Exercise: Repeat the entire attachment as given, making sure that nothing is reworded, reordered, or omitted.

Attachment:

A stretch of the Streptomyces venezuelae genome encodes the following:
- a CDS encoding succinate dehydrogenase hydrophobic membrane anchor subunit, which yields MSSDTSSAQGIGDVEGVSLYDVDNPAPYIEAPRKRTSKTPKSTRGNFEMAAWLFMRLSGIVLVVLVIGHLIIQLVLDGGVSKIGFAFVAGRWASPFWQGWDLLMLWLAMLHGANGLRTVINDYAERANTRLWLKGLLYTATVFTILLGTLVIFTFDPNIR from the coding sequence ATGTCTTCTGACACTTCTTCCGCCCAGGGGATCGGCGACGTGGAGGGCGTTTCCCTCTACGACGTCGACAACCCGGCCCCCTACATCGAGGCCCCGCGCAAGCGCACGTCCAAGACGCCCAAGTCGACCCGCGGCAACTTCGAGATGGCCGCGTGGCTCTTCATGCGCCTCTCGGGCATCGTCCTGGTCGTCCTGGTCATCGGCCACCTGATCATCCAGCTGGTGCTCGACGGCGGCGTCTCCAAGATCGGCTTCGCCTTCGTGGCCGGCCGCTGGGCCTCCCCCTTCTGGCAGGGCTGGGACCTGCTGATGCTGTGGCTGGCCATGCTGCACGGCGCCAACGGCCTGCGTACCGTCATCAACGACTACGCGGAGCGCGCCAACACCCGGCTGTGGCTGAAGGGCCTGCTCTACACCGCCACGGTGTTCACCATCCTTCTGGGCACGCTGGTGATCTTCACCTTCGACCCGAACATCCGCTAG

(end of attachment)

A stretch of the Streptomyces venezuelae genome encodes the following:
- a CDS encoding succinate dehydrogenase hydrophobic membrane anchor subunit, which yields MSSDTSSAQGIGDVEGVSLYDVDNPAPYIEAPRKRTSKTPKSTRGNFEMAAWLFMRLSGIVLVVLVIGHLIIQLVLDGGVSKIGFAFVAGRWASPFWQGWDLLMLWLAMLHGANGLRTVINDYAERANTRLWLKGLLYTATVFTILLGTLVIFTFDPNIR from the coding sequence ATGTCTTCTGACACTTCTTCCGCCCAGGGGATCGGCGACGTGGAGGGCGTTTCCCTCTACGACGTCGACAACCCGGCCCCCTACATCGAGGCCCCGCGCAAGCGCACGTCCAAGACGCCCAAGTCGACCCGCGGCAACTTCGAGATGGCCGCGTGGCTCTTCATGCGCCTCTCGGGCATCGTCCTGGTCGTCCTGGTCATCGGCCACCTGATCATCCAGCTGGTGCTCGACGGCGGCGTCTCCAAGATCGGCTTCGCCTTCGTGGCCGGCCGCTGGGCCTCCCCCTTCTGGCAGGGCTGGGACCTGCTGATGCTGTGGCTGGCCATGCTGCACGGCGCCAACGGCCTGCGTACCGTCATCAACGACTACGCGGAGCGCGCCAACACCCGGCTGTGGCTGAAGGGCCTGCTCTACACCGCCACGGTGTTCACCATCCTTCTGGGCACGCTGGTGATCTTCACCTTCGACCCGAACATCCGCTAG